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Tuesday, October 21, 2014 |  Madison, WI: 43.0° F  Mostly Cloudy
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Growing pains
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Gangs in Madison, it is said, are a relatively new phenomenon. But they are here and some people have been paying attention to them, notably the police and some ex-gang members who work with the groups to try and channel their energies into productive activities. All this I know from staff writer Joe Tarr's cover story, "Life After Gangs."

Gangs fill the void left when either society or family fail young people and they are left to fend for themselves. Gangs are generally regarded as an urban problem, so maybe the fact that gang problems have evolved in Madison is a sign of the city's growing up. Until the last decade or two, gangs in Madison meant that someone was mounting a production of West Side Story and the Sharks and the Jets ran wild on stage. The action is in the streets these days, and Tarr's story tells how the police are trying to keep the lid on while former gangbangers counsel at-risk youth to choose a better path.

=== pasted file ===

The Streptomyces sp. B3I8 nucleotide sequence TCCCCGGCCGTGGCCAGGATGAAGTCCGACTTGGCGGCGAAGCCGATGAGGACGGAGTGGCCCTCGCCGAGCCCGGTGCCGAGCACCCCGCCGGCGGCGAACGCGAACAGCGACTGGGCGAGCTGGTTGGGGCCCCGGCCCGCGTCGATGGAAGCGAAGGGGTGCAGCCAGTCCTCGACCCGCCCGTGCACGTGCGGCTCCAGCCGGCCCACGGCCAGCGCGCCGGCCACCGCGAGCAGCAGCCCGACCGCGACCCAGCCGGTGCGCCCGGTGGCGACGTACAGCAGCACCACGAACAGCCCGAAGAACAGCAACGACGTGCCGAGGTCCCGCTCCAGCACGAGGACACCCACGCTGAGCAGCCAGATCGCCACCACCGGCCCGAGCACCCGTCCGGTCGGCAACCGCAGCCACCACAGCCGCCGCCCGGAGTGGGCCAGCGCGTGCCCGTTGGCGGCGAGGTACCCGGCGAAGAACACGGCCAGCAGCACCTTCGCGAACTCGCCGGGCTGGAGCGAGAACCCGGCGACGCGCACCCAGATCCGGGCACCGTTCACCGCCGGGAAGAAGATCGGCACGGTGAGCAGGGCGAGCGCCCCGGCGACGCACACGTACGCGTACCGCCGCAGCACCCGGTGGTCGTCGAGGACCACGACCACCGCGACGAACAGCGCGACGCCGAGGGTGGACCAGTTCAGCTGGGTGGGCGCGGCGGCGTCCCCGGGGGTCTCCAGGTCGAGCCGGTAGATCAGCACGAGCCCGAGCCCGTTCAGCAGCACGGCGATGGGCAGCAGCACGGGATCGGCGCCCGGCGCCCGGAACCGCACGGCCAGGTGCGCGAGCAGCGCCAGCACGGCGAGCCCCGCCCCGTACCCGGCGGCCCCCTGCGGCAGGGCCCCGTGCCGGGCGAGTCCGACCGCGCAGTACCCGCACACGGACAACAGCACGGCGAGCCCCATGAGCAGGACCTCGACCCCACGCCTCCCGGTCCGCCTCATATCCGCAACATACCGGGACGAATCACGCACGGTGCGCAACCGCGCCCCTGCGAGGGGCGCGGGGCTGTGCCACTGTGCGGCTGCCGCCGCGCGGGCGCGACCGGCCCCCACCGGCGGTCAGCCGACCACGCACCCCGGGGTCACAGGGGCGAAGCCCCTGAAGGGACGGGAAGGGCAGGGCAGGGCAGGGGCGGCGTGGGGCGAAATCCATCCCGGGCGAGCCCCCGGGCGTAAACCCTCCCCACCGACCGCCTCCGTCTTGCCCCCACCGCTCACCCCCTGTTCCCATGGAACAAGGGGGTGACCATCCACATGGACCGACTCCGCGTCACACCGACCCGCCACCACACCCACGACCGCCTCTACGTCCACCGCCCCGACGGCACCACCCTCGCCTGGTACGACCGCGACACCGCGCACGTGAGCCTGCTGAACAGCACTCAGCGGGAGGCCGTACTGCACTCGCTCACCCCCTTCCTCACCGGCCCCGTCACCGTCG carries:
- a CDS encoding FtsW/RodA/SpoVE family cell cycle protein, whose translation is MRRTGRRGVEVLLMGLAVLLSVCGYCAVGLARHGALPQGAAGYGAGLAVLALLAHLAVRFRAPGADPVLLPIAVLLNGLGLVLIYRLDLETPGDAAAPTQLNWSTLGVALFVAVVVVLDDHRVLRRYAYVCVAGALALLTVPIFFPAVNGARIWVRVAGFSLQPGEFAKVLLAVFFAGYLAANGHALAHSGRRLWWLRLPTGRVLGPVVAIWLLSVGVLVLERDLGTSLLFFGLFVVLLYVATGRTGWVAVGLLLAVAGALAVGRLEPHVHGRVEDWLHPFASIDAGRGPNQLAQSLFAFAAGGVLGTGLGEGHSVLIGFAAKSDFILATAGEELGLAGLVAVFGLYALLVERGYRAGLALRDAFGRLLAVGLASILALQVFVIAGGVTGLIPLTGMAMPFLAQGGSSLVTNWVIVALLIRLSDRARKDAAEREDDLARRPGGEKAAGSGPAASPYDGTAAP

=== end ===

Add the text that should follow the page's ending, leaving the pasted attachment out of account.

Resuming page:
In Detroit, where I came up, gangs were in full flower in the '60s. In the southwest part of the city, where I went to high school, the turf was disputed between the Junior Crows and the Bagley Street Boys. They occasionally harassed kids on their way to our school, Holy Redeemer High School, relieving them of lunch money. I remember one confrontation between about 40 Holy Redeemer helmet-swinging football players and a half-dozen bicycle-chain wielding Junior Crows. A nun came out of a school building and broke it up before any real blood was shed. Now there was a tough bunch, those nuns.

In my remarks last week introducing Andy Moore as a music columnist, I neglected a few pertinent facts. Moore has written for other music publications, including No Depression out of Seattle and Bluegrass Unlimited. He also plays guitar, banjo and ukulele in the trio Winn Dixie after helping found and playing for six years in the Cork n' Bottle String Band. I also neglected to say that he conceived and hosts Wisconsin Public Television's 30 Minute Music Hour. I did remember to tell you that he wrote the "Close to Home" column monthly for Isthmus, which appears this week.

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